Excess Distribution (§1291 Fund): The default taxation method is excess distribution as a §1291 Fund. If you choose this route, you’re taxed on excess distributions and realize gain on the sale or disposition of stockholdings.

Mark-to-Market (MTM): With an MTM election, your PFICs yearly increases in value are taxed as ordinary gains. At the end of the year, the marketable stock you hold is then treated like you’d sold and repurchased it at its fair market value on that last business day. The value on the last business day of the year will determine the ordinary gains and losses of the fund. Keep in mind, if you want to go this route, you need to make that election in the first year. If you don’t, your PFIC will default to being taxed as excess distribution.

Qualified Electing Fund (QEF): On a QEF election, your PFIC is taxed on your PFIC’s pro-rata share of undistributed earnings for both ordinary income and long-term capital gain. However, this method is tough to employ due to the documentation requirements associated with making the election.

What Are My PFIC Reporting Requirements if I Have Shares in a Foreign Mutual Fund?

PFIC reporting requirements and PFIC rules are complex and extremely detailed. In general, if you have shares in a foreign mutual fund, you’ll have to report it to the IRS. There are also a few reporting requirements you may have:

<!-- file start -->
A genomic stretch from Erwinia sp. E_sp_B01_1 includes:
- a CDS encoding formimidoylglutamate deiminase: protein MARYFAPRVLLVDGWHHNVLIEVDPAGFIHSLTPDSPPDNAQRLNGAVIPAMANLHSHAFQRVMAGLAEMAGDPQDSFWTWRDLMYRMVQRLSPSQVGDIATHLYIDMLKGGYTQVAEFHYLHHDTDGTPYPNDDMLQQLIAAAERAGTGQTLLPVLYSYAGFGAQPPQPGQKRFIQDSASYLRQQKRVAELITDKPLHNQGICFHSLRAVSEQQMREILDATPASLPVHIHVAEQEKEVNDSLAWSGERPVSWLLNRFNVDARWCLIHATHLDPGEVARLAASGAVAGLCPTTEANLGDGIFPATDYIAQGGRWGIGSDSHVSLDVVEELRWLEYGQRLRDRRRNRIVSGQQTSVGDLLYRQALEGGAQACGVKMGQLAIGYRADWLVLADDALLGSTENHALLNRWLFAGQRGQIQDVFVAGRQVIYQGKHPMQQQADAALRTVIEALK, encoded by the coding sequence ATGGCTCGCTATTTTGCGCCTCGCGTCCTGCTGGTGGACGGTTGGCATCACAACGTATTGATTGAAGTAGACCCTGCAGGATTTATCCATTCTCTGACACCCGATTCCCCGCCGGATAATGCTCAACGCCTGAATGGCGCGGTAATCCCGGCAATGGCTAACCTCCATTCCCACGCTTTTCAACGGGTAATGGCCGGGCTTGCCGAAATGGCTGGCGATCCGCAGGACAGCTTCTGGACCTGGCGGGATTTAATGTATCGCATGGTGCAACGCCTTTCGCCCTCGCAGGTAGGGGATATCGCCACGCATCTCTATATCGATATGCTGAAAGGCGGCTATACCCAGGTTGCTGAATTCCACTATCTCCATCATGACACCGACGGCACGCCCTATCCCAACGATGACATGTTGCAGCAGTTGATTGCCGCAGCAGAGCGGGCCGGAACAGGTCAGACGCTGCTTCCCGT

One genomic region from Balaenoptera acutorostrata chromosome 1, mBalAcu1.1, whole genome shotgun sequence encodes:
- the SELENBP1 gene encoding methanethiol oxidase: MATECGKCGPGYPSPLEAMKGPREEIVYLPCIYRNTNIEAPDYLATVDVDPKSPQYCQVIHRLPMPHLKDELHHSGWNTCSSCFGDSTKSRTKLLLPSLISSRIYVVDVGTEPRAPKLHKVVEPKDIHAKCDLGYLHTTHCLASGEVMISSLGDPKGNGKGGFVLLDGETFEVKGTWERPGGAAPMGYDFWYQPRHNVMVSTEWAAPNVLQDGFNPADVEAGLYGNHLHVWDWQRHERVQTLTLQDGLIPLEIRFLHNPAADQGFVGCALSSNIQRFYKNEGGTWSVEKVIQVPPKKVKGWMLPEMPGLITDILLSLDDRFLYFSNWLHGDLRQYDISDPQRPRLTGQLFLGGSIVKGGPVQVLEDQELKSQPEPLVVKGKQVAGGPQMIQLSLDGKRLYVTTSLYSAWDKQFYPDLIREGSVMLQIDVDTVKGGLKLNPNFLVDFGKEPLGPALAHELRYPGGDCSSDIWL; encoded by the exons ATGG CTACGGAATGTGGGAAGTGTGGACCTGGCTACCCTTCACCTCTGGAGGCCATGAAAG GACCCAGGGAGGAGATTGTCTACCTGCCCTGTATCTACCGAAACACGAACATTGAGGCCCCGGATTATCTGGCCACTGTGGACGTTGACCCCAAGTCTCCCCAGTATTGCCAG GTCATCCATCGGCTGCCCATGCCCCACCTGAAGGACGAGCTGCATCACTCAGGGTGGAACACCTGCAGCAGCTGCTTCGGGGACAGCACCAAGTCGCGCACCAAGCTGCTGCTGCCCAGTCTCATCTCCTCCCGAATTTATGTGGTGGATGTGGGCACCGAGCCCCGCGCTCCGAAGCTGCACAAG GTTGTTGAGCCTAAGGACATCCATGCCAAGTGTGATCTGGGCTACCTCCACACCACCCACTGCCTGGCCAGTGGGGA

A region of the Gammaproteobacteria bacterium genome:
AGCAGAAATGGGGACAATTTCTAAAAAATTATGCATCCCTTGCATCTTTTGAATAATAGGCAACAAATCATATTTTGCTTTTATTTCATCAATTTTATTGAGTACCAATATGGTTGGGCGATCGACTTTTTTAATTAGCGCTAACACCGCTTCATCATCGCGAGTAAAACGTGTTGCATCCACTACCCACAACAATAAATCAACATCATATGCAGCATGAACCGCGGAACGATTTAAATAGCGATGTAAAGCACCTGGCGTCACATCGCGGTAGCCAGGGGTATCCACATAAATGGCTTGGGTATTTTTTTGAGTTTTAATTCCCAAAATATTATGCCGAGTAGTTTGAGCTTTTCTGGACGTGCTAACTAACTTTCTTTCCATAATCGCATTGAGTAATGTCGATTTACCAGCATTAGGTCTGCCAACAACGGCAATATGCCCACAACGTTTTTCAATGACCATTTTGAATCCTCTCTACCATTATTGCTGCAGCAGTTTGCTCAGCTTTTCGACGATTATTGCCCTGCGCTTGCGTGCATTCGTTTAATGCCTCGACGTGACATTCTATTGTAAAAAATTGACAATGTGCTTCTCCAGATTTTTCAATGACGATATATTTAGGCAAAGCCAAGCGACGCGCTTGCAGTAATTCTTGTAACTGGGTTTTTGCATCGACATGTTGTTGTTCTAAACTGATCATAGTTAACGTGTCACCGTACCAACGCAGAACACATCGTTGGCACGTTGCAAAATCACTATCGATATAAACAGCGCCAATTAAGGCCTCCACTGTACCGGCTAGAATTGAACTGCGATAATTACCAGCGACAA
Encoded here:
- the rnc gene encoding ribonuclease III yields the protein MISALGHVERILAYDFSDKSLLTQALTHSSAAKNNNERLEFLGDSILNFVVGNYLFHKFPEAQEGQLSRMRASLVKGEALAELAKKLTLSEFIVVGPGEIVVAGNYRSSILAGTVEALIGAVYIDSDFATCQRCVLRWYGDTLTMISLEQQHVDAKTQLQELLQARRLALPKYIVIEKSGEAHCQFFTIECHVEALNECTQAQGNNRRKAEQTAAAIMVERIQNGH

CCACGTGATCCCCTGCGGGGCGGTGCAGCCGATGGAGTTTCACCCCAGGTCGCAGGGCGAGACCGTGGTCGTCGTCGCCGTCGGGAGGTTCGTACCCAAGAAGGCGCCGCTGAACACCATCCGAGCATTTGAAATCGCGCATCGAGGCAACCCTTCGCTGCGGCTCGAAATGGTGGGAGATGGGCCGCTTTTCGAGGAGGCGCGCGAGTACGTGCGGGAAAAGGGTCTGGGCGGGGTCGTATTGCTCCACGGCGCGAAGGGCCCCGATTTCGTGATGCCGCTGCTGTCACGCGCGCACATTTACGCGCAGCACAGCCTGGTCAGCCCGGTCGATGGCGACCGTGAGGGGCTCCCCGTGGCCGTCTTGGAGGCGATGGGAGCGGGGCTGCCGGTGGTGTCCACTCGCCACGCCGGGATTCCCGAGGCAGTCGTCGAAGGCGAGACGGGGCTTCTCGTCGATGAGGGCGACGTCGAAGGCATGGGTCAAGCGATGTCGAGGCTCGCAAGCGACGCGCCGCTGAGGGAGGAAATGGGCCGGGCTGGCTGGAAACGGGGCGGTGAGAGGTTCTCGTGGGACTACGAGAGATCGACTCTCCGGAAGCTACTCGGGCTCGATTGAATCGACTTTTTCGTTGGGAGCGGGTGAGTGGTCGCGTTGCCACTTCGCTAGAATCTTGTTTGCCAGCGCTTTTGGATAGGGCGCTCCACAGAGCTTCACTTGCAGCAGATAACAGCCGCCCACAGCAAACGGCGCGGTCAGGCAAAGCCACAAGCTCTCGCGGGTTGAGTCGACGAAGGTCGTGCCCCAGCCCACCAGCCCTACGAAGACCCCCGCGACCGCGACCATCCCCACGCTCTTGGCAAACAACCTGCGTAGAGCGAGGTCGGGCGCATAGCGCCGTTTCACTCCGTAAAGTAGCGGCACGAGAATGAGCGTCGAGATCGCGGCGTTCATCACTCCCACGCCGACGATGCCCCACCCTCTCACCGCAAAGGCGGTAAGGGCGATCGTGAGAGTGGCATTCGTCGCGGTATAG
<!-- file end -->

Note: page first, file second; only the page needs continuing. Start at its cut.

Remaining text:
• Form 8621 – Return by a Shareholder of a Passive Foreign Investment Company or a Qualified Electing Fund
  • FBAR – Foreign Bank Account Report
  • Form 8938 – FATCA reporting form

What if I Failed to File Form 8621? Is There a Penalty for Failure-to-File?

The failure to timely file a Form 8621 (or timely filing a Form 8621, but one which was incorrect or incomplete) is not subject to a financial penalty itself, but depending on the value of your foreign financial assets, may lead to a penalty under a failure to file an associated report or form (FBAR report or Form 8938), or an incomplete/incorrectly filed report, which could result in a $10,000 penalty. 

Instead of having its own financial penalty, the failure to file Form 8621 when required will ‘freeze’ the statute of limitations for the tax return to which the form should have been attached. In turn, a frozen statute of limitations for the tax return means that any unpaid tax due that year – whether from the PFIC or any other source – can always be assessed by the IRS. This only changes when three years have passed after the delinquent Form 8621 is filed.

Bottom-line, investing in foreign mutual funds can sometimes be costlier than any economic benefit you might gain. If you can, we recommend you open US-based funds. If you’re dead set on an international fund, it’s important to talk to a CPA or EA who has experience with international tax to make sure you’re handling foreign investments in the best way possibleUS expat taxes aren’t easy to start with. A CPA/EA with international tax knowledge by your side can make a difference to your wallet come tax season.